Now that you have a little background with jQuery and understand how to get it up and running in an HTML document, let's take a look at WordPress. Again, most of you are already WordPress users and developers. At the very least, you've probably worked with it in some way. You might even have a WordPress site that you own or maintain.
For those of you with minimal experience with WordPress, we'll quickly go over some background and essentials to getting started with it. Even you more experienced users may want to read on, as I'll cover setting up a "sandbox" or development installation of WordPress. This way, you can experiment, learn, and play with WordPress and jQuery without having to have any of it appear on your actual site until you're ready to deploy it.
WordPress, developed as a fork off the original b2/cafelog software, was co-developed by Matt Mullenweg and Mike Little. It first appeared in 2003. Originally a blog platform, it has grown over the years into a robust publishing platform that millions of people and organizations use in a myriad of ways for maintaining their site's content.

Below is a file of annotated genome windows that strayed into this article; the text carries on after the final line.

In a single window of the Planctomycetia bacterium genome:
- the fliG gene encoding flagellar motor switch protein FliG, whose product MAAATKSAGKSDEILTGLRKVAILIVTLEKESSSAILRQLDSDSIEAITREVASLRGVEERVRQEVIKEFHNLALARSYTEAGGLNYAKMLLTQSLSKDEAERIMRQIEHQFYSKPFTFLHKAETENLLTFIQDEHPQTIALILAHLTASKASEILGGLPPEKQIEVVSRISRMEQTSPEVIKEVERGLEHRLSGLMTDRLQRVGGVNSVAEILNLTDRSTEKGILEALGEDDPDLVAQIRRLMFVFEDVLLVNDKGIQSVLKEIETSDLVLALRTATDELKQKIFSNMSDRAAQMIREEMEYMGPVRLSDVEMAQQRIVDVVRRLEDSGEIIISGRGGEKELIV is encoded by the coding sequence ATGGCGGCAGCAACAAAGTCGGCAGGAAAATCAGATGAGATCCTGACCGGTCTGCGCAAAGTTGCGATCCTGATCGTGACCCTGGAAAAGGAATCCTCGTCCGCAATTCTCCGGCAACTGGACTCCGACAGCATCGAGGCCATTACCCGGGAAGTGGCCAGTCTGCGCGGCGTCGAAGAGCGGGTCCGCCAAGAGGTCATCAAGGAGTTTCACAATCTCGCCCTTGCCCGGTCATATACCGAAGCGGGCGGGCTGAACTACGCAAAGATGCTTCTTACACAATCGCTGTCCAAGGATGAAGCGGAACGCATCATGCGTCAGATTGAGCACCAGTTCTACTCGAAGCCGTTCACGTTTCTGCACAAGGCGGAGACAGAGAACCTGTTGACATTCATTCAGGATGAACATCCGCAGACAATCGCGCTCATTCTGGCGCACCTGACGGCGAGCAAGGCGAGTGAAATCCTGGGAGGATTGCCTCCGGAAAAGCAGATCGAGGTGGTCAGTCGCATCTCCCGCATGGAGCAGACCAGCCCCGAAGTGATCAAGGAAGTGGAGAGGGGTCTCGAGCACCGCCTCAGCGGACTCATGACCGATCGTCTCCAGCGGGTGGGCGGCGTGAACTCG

Like jQuery, WordPress is flexible and extensible. Matt and his fellow WordPress developers at Automattic have taken care to make sure WordPress conforms to current W3C web standards. A WordPress site's design and additional, custom functionality can be easily controlled and updated using the platform's APIs, which streamline theme and plugin development.
You should keep in mind, as someone who is looking to enhance your site with jQuery, just how dynamic a WordPress site is. WordPress uses a MySQL database and set of theme template pages as well as plugin pages, not-to-mention hundreds of core functionality pages to generate your site. This means a final displayed XHTML page's markup comes from many places; from the theme's template files, from post and page content stored in the MySQL database, and some of it may be defined in the code of a plugin or widget that the installation is using.
The more you know and understand about your WordPress installation and how its files come together, the more easily you'll be able to enhance the site with jQuery.